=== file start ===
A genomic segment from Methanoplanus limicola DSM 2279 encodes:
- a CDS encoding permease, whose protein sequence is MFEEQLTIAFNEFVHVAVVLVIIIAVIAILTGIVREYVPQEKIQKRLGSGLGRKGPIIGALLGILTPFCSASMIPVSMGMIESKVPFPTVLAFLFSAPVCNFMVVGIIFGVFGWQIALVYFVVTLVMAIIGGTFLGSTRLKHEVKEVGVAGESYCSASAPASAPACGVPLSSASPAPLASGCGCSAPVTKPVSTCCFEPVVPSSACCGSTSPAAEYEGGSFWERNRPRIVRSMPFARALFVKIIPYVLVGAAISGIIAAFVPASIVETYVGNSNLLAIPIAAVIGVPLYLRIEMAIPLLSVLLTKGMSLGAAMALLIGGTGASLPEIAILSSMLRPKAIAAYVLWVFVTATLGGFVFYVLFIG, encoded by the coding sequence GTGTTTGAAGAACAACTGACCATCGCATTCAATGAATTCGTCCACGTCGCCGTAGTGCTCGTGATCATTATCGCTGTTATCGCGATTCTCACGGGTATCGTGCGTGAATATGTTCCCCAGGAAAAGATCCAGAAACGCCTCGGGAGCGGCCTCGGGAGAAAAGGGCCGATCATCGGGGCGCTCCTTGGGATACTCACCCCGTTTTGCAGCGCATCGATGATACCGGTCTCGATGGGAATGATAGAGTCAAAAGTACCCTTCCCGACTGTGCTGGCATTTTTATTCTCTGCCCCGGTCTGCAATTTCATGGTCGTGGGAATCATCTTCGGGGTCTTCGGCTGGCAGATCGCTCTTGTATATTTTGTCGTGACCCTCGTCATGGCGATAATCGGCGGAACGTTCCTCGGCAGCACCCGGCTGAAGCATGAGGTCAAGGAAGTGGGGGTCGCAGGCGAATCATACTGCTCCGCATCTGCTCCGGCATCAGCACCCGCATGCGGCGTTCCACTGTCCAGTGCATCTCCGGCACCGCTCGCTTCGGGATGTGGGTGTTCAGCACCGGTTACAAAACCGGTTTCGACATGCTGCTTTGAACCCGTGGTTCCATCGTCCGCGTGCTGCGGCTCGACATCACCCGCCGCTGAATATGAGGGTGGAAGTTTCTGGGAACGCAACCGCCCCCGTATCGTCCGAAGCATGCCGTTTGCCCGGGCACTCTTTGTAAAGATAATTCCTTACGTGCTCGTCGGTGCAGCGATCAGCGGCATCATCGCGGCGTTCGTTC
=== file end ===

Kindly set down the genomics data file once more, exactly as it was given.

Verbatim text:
A genomic segment from Methanoplanus limicola DSM 2279 encodes:
- a CDS encoding permease, whose protein sequence is MFEEQLTIAFNEFVHVAVVLVIIIAVIAILTGIVREYVPQEKIQKRLGSGLGRKGPIIGALLGILTPFCSASMIPVSMGMIESKVPFPTVLAFLFSAPVCNFMVVGIIFGVFGWQIALVYFVVTLVMAIIGGTFLGSTRLKHEVKEVGVAGESYCSASAPASAPACGVPLSSASPAPLASGCGCSAPVTKPVSTCCFEPVVPSSACCGSTSPAAEYEGGSFWERNRPRIVRSMPFARALFVKIIPYVLVGAAISGIIAAFVPASIVETYVGNSNLLAIPIAAVIGVPLYLRIEMAIPLLSVLLTKGMSLGAAMALLIGGTGASLPEIAILSSMLRPKAIAAYVLWVFVTATLGGFVFYVLFIG, encoded by the coding sequence GTGTTTGAAGAACAACTGACCATCGCATTCAATGAATTCGTCCACGTCGCCGTAGTGCTCGTGATCATTATCGCTGTTATCGCGATTCTCACGGGTATCGTGCGTGAATATGTTCCCCAGGAAAAGATCCAGAAACGCCTCGGGAGCGGCCTCGGGAGAAAAGGGCCGATCATCGGGGCGCTCCTTGGGATACTCACCCCGTTTTGCAGCGCATCGATGATACCGGTCTCGATGGGAATGATAGAGTCAAAAGTACCCTTCCCGACTGTGCTGGCATTTTTATTCTCTGCCCCGGTCTGCAATTTCATGGTCGTGGGAATCATCTTCGGGGTCTTCGGCTGGCAGATCGCTCTTGTATATTTTGTCGTGACCCTCGTCATGGCGATAATCGGCGGAACGTTCCTCGGCAGCACCCGGCTGAAGCATGAGGTCAAGGAAGTGGGGGTCGCAGGCGAATCATACTGCTCCGCATCTGCTCCGGCATCAGCACCCGCATGCGGCGTTCCACTGTCCAGTGCATCTCCGGCACCGCTCGCTTCGGGATGTGGGTGTTCAGCACCGGTTACAAAACCGGTTTCGACATGCTGCTTTGAACCCGTGGTTCCATCGTCCGCGTGCTGCGGCTCGACATCACCCGCCGCTGAATATGAGGGTGGAAGTTTCTGGGAACGCAACCGCCCCCGTATCGTCCGAAGCATGCCGTTTGCCCGGGCACTCTTTGTAAAGATAATTCCTTACGTGCTCGTCGGTGCAGCGATCAGCGGCATCATCGCGGCGTTCGTTC